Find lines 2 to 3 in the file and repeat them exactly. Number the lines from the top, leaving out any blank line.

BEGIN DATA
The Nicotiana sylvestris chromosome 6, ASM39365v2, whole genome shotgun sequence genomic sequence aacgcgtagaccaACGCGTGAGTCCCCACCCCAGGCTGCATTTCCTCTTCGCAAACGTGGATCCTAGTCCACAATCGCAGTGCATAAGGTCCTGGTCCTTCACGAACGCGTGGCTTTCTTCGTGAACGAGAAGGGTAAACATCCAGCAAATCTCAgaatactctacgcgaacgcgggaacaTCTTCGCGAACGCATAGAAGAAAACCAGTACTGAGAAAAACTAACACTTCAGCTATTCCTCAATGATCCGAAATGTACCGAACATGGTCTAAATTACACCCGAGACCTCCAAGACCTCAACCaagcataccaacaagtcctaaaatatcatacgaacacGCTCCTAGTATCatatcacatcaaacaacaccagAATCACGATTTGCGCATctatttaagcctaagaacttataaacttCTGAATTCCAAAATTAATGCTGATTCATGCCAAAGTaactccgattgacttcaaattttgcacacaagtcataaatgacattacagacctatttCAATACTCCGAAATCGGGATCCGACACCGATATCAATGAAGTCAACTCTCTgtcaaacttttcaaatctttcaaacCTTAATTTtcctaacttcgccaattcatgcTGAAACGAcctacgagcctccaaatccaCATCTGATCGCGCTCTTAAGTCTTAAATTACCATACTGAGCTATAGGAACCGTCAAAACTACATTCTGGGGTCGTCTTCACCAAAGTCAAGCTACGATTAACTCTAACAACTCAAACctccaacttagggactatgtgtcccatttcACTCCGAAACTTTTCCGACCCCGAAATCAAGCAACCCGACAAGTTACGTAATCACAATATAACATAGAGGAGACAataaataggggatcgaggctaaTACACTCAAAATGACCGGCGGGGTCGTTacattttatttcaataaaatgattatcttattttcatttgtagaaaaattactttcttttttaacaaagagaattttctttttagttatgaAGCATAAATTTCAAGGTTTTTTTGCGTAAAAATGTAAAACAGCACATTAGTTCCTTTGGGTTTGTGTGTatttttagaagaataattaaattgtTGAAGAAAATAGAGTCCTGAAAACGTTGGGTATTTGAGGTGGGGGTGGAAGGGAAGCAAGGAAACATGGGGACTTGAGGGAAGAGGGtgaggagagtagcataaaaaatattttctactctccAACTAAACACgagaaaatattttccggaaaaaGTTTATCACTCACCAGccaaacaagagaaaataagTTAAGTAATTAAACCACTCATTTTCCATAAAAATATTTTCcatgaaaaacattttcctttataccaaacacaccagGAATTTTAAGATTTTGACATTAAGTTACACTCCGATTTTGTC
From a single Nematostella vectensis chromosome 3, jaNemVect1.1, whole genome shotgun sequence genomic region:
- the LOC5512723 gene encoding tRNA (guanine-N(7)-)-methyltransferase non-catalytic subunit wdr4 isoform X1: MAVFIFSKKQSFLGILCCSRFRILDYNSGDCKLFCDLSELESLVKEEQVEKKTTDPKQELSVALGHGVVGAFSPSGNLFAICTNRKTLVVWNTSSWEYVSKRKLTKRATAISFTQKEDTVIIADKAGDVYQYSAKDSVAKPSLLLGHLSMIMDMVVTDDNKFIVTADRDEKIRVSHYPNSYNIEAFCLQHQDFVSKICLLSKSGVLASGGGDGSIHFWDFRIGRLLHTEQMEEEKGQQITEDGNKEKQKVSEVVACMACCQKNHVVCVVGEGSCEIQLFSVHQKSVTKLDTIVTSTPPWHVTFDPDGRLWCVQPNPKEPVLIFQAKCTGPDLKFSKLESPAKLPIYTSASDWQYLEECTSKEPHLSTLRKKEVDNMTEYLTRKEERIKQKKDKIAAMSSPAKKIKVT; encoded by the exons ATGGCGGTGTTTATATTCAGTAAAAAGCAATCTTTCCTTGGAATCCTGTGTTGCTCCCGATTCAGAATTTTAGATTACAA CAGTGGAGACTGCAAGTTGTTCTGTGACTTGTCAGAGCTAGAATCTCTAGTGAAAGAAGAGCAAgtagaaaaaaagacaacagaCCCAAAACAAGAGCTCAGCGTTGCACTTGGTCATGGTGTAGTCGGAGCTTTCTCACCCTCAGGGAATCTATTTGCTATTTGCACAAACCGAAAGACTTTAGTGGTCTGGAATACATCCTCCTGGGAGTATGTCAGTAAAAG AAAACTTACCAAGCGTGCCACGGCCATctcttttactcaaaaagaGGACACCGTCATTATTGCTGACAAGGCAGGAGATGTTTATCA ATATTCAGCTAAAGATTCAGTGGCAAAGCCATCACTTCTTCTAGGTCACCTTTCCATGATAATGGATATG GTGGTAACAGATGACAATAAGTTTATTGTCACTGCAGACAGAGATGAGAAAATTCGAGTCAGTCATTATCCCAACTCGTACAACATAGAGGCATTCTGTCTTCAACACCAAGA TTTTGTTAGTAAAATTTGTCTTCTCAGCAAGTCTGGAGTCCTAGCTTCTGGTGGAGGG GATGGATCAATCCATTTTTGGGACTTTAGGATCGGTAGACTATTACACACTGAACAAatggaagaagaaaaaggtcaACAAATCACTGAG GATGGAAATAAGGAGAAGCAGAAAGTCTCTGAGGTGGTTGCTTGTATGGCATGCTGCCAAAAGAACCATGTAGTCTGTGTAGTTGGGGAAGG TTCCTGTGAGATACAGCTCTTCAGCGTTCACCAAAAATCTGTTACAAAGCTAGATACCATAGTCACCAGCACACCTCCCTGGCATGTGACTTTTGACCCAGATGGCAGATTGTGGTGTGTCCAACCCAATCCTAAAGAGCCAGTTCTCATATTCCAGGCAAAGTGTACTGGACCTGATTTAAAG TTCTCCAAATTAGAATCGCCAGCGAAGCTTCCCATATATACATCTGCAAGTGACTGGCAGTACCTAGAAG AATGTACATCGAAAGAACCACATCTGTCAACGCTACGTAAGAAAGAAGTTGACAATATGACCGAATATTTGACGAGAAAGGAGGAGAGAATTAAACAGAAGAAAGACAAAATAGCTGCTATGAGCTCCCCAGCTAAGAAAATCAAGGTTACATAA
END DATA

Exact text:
From a single Nematostella vectensis chromosome 3, jaNemVect1.1, whole genome shotgun sequence genomic region:
- the LOC5512723 gene encoding tRNA (guanine-N(7)-)-methyltransferase non-catalytic subunit wdr4 isoform X1: MAVFIFSKKQSFLGILCCSRFRILDYNSGDCKLFCDLSELESLVKEEQVEKKTTDPKQELSVALGHGVVGAFSPSGNLFAICTNRKTLVVWNTSSWEYVSKRKLTKRATAISFTQKEDTVIIADKAGDVYQYSAKDSVAKPSLLLGHLSMIMDMVVTDDNKFIVTADRDEKIRVSHYPNSYNIEAFCLQHQDFVSKICLLSKSGVLASGGGDGSIHFWDFRIGRLLHTEQMEEEKGQQITEDGNKEKQKVSEVVACMACCQKNHVVCVVGEGSCEIQLFSVHQKSVTKLDTIVTSTPPWHVTFDPDGRLWCVQPNPKEPVLIFQAKCTGPDLKFSKLESPAKLPIYTSASDWQYLEECTSKEPHLSTLRKKEVDNMTEYLTRKEERIKQKKDKIAAMSSPAKKIKVT; encoded by the exons ATGGCGGTGTTTATATTCAGTAAAAAGCAATCTTTCCTTGGAATCCTGTGTTGCTCCCGATTCAGAATTTTAGATTACAA CAGTGGAGACTGCAAGTTGTTCTGTGACTTGTCAGAGCTAGAATCTCTAGTGAAAGAAGAGCAAgtagaaaaaaagacaacagaCCCAAAACAAGAGCTCAGCGTTGCACTTGGTCATGGTGTAGTCGGAGCTTTCTCACCCTCAGGGAATCTATTTGCTATTTGCACAAACCGAAAGACTTTAGTGGTCTGGAATACATCCTCCTGGGAGTATGTCAGTAAAAG AAAACTTACCAAGCGTGCCACGGCCATctcttttactcaaaaagaGGACACCGTCATTATTGCTGACAAGGCAGGAGATGTTTATCA ATATTCAGCTAAAGATTCAGTGGCAAAGCCATCACTTCTTCTAGGTCACCTTTCCATGATAATGGATATG GTGGTAACAGATGACAATAAGTTTATTGTCACTGCAGACAGAGATGAGAAAATTCGAGTCAGTCATTATCCCAACTCGTACAACATAGAGGCATTCTGTCTTCAACACCAAGA TTTTGTTAGTAAAATTTGTCTTCTCAGCAAGTCTGGAGTCCTAGCTTCTGGTGGAGGG GATGGATCAATCCATTTTTGGGACTTTAGGATCGGTAGACTATTACACACTGAACAAatggaagaagaaaaaggtcaACAAATCACTGAG GATGGAAATAAGGAGAAGCAGAAAGTCTCTGAGGTGGTTGCTTGTATGGCATGCTGCCAAAAGAACCATGTAGTCTGTGTAGTTGGGGAAGG TTCCTGTGAGATACAGCTCTTCAGCGTTCACCAAAAATCTGTTACAAAGCTAGATACCATAGTCACCAGCACACCTCCCTGGCATGTGACTTTTGACCCAGATGGCAGATTGTGGTGTGTCCAACCCAATCCTAAAGAGCCAGTTCTCATATTCCAGGCAAAGTGTACTGGACCTGATTTAAAG TTCTCCAAATTAGAATCGCCAGCGAAGCTTCCCATATATACATCTGCAAGTGACTGGCAGTACCTAGAAG AATGTACATCGAAAGAACCACATCTGTCAACGCTACGTAAGAAAGAAGTTGACAATATGACCGAATATTTGACGAGAAAGGAGGAGAGAATTAAACAGAAGAAAGACAAAATAGCTGCTATGAGCTCCCCAGCTAAGAAAATCAAGGTTACATAA